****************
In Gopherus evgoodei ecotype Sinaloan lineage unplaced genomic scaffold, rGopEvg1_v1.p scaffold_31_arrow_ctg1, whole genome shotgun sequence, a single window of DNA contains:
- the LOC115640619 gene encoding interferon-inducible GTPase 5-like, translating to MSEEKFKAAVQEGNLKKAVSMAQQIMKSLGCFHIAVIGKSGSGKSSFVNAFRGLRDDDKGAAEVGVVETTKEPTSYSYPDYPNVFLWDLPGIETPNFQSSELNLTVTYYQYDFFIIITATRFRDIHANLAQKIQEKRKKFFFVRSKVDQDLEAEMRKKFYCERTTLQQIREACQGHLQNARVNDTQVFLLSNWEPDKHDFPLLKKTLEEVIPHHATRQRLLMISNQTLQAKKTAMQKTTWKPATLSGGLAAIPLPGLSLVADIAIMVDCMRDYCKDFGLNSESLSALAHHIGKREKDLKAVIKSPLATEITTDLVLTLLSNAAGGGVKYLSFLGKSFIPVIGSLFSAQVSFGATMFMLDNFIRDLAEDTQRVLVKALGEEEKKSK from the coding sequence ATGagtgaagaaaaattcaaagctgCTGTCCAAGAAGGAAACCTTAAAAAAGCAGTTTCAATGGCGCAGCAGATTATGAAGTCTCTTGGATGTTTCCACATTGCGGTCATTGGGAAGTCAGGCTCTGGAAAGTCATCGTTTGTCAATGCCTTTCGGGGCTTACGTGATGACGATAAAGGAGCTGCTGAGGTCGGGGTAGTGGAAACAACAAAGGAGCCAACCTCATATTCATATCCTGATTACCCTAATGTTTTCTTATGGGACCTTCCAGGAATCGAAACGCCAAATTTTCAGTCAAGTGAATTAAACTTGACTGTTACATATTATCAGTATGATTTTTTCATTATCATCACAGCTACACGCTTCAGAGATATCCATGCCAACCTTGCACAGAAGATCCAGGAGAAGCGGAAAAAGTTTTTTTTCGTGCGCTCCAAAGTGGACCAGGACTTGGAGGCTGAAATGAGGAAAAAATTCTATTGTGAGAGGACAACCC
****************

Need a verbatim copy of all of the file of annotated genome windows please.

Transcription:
In Gopherus evgoodei ecotype Sinaloan lineage unplaced genomic scaffold, rGopEvg1_v1.p scaffold_31_arrow_ctg1, whole genome shotgun sequence, a single window of DNA contains:
- the LOC115640619 gene encoding interferon-inducible GTPase 5-like, translating to MSEEKFKAAVQEGNLKKAVSMAQQIMKSLGCFHIAVIGKSGSGKSSFVNAFRGLRDDDKGAAEVGVVETTKEPTSYSYPDYPNVFLWDLPGIETPNFQSSELNLTVTYYQYDFFIIITATRFRDIHANLAQKIQEKRKKFFFVRSKVDQDLEAEMRKKFYCERTTLQQIREACQGHLQNARVNDTQVFLLSNWEPDKHDFPLLKKTLEEVIPHHATRQRLLMISNQTLQAKKTAMQKTTWKPATLSGGLAAIPLPGLSLVADIAIMVDCMRDYCKDFGLNSESLSALAHHIGKREKDLKAVIKSPLATEITTDLVLTLLSNAAGGGVKYLSFLGKSFIPVIGSLFSAQVSFGATMFMLDNFIRDLAEDTQRVLVKALGEEEKKSK from the coding sequence ATGagtgaagaaaaattcaaagctgCTGTCCAAGAAGGAAACCTTAAAAAAGCAGTTTCAATGGCGCAGCAGATTATGAAGTCTCTTGGATGTTTCCACATTGCGGTCATTGGGAAGTCAGGCTCTGGAAAGTCATCGTTTGTCAATGCCTTTCGGGGCTTACGTGATGACGATAAAGGAGCTGCTGAGGTCGGGGTAGTGGAAACAACAAAGGAGCCAACCTCATATTCATATCCTGATTACCCTAATGTTTTCTTATGGGACCTTCCAGGAATCGAAACGCCAAATTTTCAGTCAAGTGAATTAAACTTGACTGTTACATATTATCAGTATGATTTTTTCATTATCATCACAGCTACACGCTTCAGAGATATCCATGCCAACCTTGCACAGAAGATCCAGGAGAAGCGGAAAAAGTTTTTTTTCGTGCGCTCCAAAGTGGACCAGGACTTGGAGGCTGAAATGAGGAAAAAATTCTATTGTGAGAGGACAACCC